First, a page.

This is not merely a good poem. It is a great poem. The repeated question, “What did I know, what did I know,” is a cry of gratitude and remorse, come too late. Every word counts. The little word “too” speaks volumes. Evidently the father, whom no one ever thanks, but who does what he does in the duty of unappreciated love, gets up early also on the other six mornings of the week; and Sunday, in this regard, is no rest for him. They are going to church, and that also may be one “of love’s austere and lonely offices”—a beautiful and poignant line of iambic pentameter.
I knew the poem before I knew Haydon was black. Race may add to our appreciation of the author’s plight, and it may help explain, biographically, “the chronic angers of that house.” But the poem does not depend upon it. I can imagine the scene anywhere in Appalachia, or in the old Rust Belt. Politics is absent. The persons are merely suggested, yet the poet gives us enough for us to say, “I know someone like that,” also in belated appreciation and regret. We imagine the faces we cannot see.
Now, Angelou’s poem does no such. Fine; poems can do a variety of things. They can tell stories. They can draw precise characters. They can sing real songs. They can scale the heights of human learning. They can draw near the altar of God. They can intensify our gaze upon the natural world and things we overlook. Angelou does none of that. All right—poems can use language to surprise us into insight, and that, I think, is what she was attempting, but I don’t think she succeeds. It’s a commonplace to associate birds with freedom, and as for the bird that cannot fly, Blake said it far more succinctly and potently:
A robin redbreast in a cage
Sets all heaven in a rage.
Angelou’s is a mediocre poem. Angelou cannot really have been thinking about birds when she wrote it. Yes, I understand the “pathetic fallacy,” attributing human feelings to animals or to inanimate objects, but you had better be chaste about it, and you had better make it worth our while by teasing us into something profound about the human condition, as Robert Frost does in “The Oven-Bird.”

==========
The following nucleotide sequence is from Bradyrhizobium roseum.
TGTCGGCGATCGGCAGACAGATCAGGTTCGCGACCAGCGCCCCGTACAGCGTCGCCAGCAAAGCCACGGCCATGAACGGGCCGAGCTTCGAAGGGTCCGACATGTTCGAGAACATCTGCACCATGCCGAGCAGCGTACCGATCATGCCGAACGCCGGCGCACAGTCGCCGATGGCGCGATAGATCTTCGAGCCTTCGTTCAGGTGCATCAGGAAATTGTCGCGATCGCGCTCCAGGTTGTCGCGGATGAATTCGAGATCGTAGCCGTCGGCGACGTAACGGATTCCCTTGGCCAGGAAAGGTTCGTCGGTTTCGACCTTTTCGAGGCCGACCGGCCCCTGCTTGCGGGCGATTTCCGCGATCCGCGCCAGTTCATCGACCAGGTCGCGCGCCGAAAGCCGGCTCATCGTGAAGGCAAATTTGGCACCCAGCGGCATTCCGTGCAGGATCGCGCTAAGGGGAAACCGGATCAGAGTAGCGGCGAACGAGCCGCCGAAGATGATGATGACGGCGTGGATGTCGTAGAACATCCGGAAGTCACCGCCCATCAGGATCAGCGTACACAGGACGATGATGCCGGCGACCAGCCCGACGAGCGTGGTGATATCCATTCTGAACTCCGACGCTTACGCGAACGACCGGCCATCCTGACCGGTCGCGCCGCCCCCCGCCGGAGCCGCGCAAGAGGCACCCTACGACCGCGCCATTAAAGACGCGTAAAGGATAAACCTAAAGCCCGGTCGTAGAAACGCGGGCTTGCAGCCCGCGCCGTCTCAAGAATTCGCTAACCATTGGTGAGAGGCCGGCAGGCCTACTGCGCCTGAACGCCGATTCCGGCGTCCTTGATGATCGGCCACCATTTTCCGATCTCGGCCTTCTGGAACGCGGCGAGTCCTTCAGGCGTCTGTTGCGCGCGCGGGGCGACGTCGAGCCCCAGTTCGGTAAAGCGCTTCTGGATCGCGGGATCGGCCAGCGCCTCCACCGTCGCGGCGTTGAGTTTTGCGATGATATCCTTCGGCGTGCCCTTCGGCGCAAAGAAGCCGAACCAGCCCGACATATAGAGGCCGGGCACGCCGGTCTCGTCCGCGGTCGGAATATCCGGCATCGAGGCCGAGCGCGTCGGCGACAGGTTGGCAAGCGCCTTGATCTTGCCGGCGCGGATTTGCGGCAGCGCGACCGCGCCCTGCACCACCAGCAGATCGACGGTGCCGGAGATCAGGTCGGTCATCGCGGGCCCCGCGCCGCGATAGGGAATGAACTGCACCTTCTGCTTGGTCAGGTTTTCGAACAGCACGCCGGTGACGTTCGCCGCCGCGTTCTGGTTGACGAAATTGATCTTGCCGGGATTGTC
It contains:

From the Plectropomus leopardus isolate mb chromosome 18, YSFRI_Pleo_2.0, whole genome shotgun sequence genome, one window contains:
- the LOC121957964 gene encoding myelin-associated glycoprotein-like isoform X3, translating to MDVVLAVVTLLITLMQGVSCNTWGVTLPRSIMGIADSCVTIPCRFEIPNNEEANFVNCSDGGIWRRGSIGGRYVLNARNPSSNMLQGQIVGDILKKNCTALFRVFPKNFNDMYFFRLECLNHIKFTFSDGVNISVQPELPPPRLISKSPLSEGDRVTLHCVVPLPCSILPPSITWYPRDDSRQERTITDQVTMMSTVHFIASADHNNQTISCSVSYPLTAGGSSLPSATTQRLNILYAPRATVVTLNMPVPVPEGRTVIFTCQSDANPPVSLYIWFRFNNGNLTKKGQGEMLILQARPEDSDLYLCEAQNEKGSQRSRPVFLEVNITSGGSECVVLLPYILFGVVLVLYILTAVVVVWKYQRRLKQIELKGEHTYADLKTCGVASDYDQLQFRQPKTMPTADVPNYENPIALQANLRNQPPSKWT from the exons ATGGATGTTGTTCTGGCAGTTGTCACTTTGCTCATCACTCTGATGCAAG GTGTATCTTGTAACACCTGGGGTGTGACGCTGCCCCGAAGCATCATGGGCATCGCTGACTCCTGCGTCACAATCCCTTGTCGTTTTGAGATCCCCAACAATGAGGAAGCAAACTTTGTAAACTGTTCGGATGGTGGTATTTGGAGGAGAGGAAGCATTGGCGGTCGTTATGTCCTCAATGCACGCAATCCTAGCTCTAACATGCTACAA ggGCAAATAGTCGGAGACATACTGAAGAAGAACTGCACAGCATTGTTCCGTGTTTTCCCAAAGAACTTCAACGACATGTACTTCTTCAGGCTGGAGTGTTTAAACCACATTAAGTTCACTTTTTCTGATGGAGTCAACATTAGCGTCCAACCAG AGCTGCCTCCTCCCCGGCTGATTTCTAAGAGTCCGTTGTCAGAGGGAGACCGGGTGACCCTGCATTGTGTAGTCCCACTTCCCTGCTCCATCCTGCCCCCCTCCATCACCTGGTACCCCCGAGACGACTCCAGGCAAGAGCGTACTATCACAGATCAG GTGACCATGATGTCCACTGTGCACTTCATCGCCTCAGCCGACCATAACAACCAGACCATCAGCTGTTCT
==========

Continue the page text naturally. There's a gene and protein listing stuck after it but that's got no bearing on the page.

You should be wary of falling into foolishness. Birds don’t “leap,” unless it’s one chicken going after another. A “trill” cannot be heard on a “distant hill,” and trills are soft and pleasant, not fearful. Birds that sing, like swallows and thrushes, do not “scream.” Birds that ride the trade winds do so not for freedom, but for warmth and food, or else they will die. Nobody who keeps a bird in a cage binds its feet. We can “stalk down” a hall, but what can it mean, physically, to stalk down a birdcage? Fat worms do not wait on a lawn. They are in it, and birds that feed on worms must hunt them and pluck them up.
The epithets are poorly chosen. The rhyme in “dawn bright lawn” calls too much attention to itself for the trite image to bear, and the same goes for the trite adjective in “nightmare scream.” As for a shadow shouting—or shouting on a scream—what can that signify, other than a general notion of fear and anger? Trees have been sighing for a long time; the poem adds nothing to the commonplace. Trade winds? They don’t blow overland in North America, presumably the place Angelou is thinking of.
I’m not saying it’s a terrible poem. I don’t say that Thomas Kinkade’s paintings are terrible, though I find them trite and overdone. Far be it from me to forbid people to derive comfort from tacky but innocent art. But far be it also from us to hold persons and their works above criticism because we like their politics. John Wayne was a great actor, regardless of his politics, as was Sidney Poitier. They were great because they could convey a thousand powerfully human words in a single look or a single motion of the hand.
Let’s keep that in mind, and judge art accordingly.